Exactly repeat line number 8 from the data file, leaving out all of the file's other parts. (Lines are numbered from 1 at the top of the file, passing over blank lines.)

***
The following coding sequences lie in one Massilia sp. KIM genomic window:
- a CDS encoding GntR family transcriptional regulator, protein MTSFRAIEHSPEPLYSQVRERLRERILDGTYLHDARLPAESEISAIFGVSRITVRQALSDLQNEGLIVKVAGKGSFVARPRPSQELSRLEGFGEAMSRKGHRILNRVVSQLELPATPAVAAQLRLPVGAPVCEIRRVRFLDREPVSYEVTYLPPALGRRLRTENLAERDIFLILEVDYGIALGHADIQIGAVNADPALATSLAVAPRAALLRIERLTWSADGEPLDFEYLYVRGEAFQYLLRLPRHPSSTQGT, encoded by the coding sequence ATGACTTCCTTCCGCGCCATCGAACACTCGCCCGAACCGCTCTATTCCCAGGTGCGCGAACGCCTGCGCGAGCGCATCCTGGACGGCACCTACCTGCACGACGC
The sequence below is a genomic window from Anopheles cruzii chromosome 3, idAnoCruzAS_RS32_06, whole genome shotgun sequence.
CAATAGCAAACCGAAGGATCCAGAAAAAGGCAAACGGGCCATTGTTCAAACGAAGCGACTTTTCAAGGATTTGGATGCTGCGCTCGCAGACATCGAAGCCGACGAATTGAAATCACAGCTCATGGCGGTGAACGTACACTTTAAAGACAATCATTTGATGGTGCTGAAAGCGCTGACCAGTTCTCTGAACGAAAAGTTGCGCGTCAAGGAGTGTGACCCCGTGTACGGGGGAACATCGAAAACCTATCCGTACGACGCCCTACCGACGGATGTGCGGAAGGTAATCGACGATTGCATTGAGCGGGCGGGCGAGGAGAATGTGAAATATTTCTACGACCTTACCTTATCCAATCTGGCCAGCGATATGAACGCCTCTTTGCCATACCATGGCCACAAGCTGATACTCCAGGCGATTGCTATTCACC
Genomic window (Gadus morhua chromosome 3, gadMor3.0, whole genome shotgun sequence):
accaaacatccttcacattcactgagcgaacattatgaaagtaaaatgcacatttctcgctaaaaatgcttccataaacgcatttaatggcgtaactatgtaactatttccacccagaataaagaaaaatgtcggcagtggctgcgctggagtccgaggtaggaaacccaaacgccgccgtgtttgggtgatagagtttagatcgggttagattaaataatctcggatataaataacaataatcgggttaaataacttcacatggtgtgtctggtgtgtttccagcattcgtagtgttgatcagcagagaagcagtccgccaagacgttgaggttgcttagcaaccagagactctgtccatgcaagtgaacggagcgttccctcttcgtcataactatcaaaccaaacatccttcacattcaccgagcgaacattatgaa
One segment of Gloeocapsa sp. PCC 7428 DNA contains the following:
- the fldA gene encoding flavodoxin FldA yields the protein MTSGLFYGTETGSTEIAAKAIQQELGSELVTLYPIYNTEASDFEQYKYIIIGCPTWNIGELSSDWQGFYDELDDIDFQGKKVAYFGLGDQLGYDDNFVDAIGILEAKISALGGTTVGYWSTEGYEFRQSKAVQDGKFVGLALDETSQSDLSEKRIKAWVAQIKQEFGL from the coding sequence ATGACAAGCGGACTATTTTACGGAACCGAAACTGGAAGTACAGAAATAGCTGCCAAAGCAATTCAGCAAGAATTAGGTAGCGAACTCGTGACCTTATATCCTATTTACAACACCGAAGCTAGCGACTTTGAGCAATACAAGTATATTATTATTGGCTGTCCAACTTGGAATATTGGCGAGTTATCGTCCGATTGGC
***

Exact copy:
- the fldA gene encoding flavodoxin FldA yields the protein MTSGLFYGTETGSTEIAAKAIQQELGSELVTLYPIYNTEASDFEQYKYIIIGCPTWNIGELSSDWQGFYDELDDIDFQGKKVAYFGLGDQLGYDDNFVDAIGILEAKISALGGTTVGYWSTEGYEFRQSKAVQDGKFVGLALDETSQSDLSEKRIKAWVAQIKQEFGL from the coding sequence ATGACAAGCGGACTATTTTACGGAACCGAAACTGGAAGTACAGAAATAGCTGCCAAAGCAATTCAGCAAGAATTAGGTAGCGAACTCGTGACCTTATATCCTATTTACAACACCGAAGCTAGCGACTTTGAGCAATACAAGTATATTATTATTGGCTGTCCAACTTGGAATATTGGCGAGTTATCGTCCGATTGGC